“The QCS board has recognised that our proposal offers local people a ‘transport system unrivalled in Great Britain outside London’, and gives Nexus ‘significant credit for compiling a proposed scheme that genuinely aims to, and has the potential to, improve the lives of Tyne and Wear citizens’.
“In light of that, we are extremely disappointed that the board’s opinion is negative regarding the proposal, and there are aspects of it that we simply do not agree with.
“Of particular concern is that the board took a highly pessimistic and surprising view of financial risks, suggesting that Nexus must budget for costs to be up to 40% higher than we know them to be, while at the same time suggesting the bus companies should be compensated out of public funds for missing out on future profits from the very same network of routes.
“The Combined Authority’s Leadership Board will consider the opinion of the QCS board at its next meeting. It will be up to the Leadership Board to decide whether to ask Nexus to refresh the technical analysis and submit a revised proposal, or whether to pursue other options.
“It is now highly unlikely that the Combined Authority can reform local bus services in 2017 as planned. As well as introducing a high quality integrated public transport system, we set out to stop bus usage declining, and maintain vital local services at a time of national financial austerity. The QCS Board’s opinion will make those things all the more difficult to achieve.”
“The Board was not convinced by aspects of the economic modelling of the benefits of the proposal, and was concerned by changes to the presentation of economic benefits after consultation. Nexus will look at whether these issues can be rectified.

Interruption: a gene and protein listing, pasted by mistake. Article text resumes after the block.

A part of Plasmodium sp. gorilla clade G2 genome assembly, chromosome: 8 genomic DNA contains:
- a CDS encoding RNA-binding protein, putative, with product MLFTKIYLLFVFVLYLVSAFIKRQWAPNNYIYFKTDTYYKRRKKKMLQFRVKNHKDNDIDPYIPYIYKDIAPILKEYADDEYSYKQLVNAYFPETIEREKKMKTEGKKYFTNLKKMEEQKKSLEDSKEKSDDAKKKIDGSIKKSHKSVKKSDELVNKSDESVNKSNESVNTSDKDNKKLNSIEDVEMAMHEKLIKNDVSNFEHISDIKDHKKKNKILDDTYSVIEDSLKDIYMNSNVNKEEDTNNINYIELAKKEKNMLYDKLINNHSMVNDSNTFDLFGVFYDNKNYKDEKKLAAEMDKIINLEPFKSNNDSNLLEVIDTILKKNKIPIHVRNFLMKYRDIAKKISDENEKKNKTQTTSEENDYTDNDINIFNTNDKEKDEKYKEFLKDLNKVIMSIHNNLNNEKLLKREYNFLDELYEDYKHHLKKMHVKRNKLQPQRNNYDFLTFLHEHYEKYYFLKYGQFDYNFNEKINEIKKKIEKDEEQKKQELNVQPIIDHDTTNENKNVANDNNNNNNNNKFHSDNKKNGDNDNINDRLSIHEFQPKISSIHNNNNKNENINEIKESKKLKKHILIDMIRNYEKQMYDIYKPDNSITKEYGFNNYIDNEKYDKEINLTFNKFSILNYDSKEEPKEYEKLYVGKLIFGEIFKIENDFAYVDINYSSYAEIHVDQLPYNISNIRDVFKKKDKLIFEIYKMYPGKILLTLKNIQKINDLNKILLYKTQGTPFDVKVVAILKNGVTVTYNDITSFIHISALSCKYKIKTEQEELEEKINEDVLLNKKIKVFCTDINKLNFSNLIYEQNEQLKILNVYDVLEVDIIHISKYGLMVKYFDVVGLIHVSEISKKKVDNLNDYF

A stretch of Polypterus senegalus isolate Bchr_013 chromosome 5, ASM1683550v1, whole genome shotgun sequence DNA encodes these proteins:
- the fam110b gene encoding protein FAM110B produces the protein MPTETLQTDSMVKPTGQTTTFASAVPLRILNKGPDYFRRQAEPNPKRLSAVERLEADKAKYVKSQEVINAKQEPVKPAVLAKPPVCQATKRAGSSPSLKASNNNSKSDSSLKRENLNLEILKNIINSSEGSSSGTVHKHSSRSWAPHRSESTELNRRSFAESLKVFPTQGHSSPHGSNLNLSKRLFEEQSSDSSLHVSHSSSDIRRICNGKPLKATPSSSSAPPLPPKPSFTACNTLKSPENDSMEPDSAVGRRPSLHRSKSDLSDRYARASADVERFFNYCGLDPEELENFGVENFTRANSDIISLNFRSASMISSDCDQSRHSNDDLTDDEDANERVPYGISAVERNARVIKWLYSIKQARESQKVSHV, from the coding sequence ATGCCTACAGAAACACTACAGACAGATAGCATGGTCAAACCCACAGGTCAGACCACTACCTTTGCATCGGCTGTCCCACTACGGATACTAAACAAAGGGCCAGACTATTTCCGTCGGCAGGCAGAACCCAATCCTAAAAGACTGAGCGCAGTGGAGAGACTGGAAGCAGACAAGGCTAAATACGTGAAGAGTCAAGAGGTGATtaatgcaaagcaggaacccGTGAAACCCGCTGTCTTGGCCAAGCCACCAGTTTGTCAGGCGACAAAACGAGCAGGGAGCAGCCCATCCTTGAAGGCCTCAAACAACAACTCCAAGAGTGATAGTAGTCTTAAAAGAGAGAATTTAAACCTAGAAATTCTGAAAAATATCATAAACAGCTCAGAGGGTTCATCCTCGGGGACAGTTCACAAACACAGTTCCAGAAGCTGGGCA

But the decision has been welcomed by bus bosses.
Stagecoach said the Quality Contract Scheme would have proved ‘unaffordable, inflexible and high risk’.
Chief Executive Martin Griffiths said: “We welcome the review board’s confirmation that the core franchising proposal was unaffordable, inflexible, high risk and not in the public interest.
“Tyne and Wear already has 90% bus customer satisfaction, amongst the highest levels of bus use in the country, and smart ticketing is being introduced across the region. Franchising does nothing to build on that successful, high-quality network.
“Nexus’s franchising plans envisaged no more buses, no new routes and no more services. When subjected to proper public scrutiny, it admitted its plan had a close to 1 in 3 chance of financial failure, it had no money to fund the bus network after 10 years and it had made numerous multi-million-pound mistakes in its calculations.
“We would urge the North East Combined Authority to respect the findings of the Review Board, and put passengers and local people first, by abandoning the misguided franchising plans.
“Instead, we call on them to work in partnership with bus operators to build on Tyne and Wear’s excellent bus network and deliver on our joint responsibility to give local people even better bus services.”
Kevin Carr, Managing Director of Go North East added “The report, which follows the formal board hearing in July at which Nexus’ plans were independently scrutinised, confirms our belief that the proposed scheme for Tyne and Wear would not be good value for money for bus passengers or council tax payers when compared to the partnership proposal.
“Go North East has always believed that it already provides good quality, value for money services that meet customer’s needs at no risk to the tax payer. This is supported by one of the highest passenger satisfaction ratings in the UK, of 90%, by the governments own independent watchdog Transport Focus.
“Collaboration and partnership working are particular strengths for Go North East and we believe that this approach provides the best foundations for a good public transport network. We will, therefore, continue to work with our key strategic partners, including the North East Combined Authority, to continually improve services for our customers and the North East economy.”